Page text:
Measurement of the phase space distribution in a complex plasma
Type of Degreedissertation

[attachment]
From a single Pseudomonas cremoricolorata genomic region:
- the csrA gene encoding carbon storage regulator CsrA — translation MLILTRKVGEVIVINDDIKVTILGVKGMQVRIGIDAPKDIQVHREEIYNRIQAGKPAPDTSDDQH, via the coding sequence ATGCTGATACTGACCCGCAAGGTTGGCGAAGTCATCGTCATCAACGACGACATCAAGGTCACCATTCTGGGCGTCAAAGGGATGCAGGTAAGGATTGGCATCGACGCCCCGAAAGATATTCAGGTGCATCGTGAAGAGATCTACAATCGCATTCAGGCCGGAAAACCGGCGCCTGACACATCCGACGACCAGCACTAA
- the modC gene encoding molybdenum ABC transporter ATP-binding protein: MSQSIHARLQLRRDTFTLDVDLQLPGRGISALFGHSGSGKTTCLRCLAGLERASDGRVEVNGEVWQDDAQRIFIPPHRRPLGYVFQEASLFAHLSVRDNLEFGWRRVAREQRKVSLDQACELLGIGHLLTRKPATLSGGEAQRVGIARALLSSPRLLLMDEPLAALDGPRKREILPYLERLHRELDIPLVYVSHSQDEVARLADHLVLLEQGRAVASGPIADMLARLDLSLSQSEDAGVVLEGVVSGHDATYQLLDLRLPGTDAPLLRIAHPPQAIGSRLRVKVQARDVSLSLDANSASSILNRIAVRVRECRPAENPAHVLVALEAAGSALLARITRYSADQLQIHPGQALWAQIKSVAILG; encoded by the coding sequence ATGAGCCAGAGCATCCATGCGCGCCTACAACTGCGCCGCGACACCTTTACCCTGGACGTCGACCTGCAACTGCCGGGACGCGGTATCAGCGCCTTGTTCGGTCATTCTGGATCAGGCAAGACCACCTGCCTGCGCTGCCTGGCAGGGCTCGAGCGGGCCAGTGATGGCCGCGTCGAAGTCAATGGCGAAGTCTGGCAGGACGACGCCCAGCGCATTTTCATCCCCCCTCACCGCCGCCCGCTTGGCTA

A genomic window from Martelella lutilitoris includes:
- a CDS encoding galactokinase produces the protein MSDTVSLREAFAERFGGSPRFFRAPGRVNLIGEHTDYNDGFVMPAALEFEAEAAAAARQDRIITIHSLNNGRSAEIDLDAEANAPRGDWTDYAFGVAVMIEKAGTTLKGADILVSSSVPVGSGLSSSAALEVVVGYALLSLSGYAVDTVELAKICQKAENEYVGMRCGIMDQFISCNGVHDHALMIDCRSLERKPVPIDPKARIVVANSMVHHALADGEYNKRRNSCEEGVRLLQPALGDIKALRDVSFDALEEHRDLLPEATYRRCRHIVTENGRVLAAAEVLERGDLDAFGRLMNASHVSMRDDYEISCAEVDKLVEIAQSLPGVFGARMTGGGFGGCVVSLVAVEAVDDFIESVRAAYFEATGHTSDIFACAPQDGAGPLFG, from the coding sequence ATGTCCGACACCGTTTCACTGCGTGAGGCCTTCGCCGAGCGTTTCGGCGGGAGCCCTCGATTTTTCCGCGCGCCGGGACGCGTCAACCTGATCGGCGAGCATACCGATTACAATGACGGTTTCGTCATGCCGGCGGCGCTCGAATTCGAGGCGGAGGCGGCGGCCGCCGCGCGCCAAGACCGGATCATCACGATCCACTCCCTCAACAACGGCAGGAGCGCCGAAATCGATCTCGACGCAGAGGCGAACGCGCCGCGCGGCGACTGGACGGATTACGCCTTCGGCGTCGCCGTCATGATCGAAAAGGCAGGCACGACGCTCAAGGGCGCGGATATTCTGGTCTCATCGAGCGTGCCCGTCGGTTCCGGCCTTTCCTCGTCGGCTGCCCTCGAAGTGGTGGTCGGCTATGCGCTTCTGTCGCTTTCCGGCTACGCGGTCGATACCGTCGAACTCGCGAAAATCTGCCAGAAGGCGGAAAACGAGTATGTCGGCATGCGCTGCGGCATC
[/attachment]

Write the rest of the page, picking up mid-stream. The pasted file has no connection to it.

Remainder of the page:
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The development of a diagnostic technique that allows measurement of the six dimensional phase space distribution for the dust component of a plasma system is presented. In the course of the measurement and analysis processes a number of long-standing questions related to the basic properties of dusty plasmas are addressed and explained for the first time. The work described below demonstrates the importance of using a generalized form of the standard Maxwellian probability distribution function to model the velocity space portion of phase space. This generalization, the tri-normal probability distribution function, allows ellipsoidally symmetric anisotropy in velocity space; the appearance of such anisotropy has been an outstanding issue in weakly-coupled dusty plasmas for several years. The measured velocity space anisotropy is shown to be both a real effect and an effect that is too large to be accounted for as a perturbation to the standard spherically symmetric model of the velocity space. The spatially resolved measurements within the dust cloud and the new model for the velocity space are then combined to give the spatial distribution of the fluid properties of the dust cloud for the first time in a weakly-coupled system. The fluid thermodynamic and transport properties obtained through the process are discussed in detail. The analysis of these newly available transport and thermodynamic properties clearly shows that the dust component of the system is in a state of dynamic force-balanced equilibrium. The dust component of such systems has long been suspected to be in a force-balanced equilibrium; the appearance of the tri-normal distribution in velocity space unambiguously confirms the suspicion. The fact that the system is in a state of dynamic equilibrium is demonstrated by examination of the transport properties of the dust component and has not been previously demonstrated experimentally.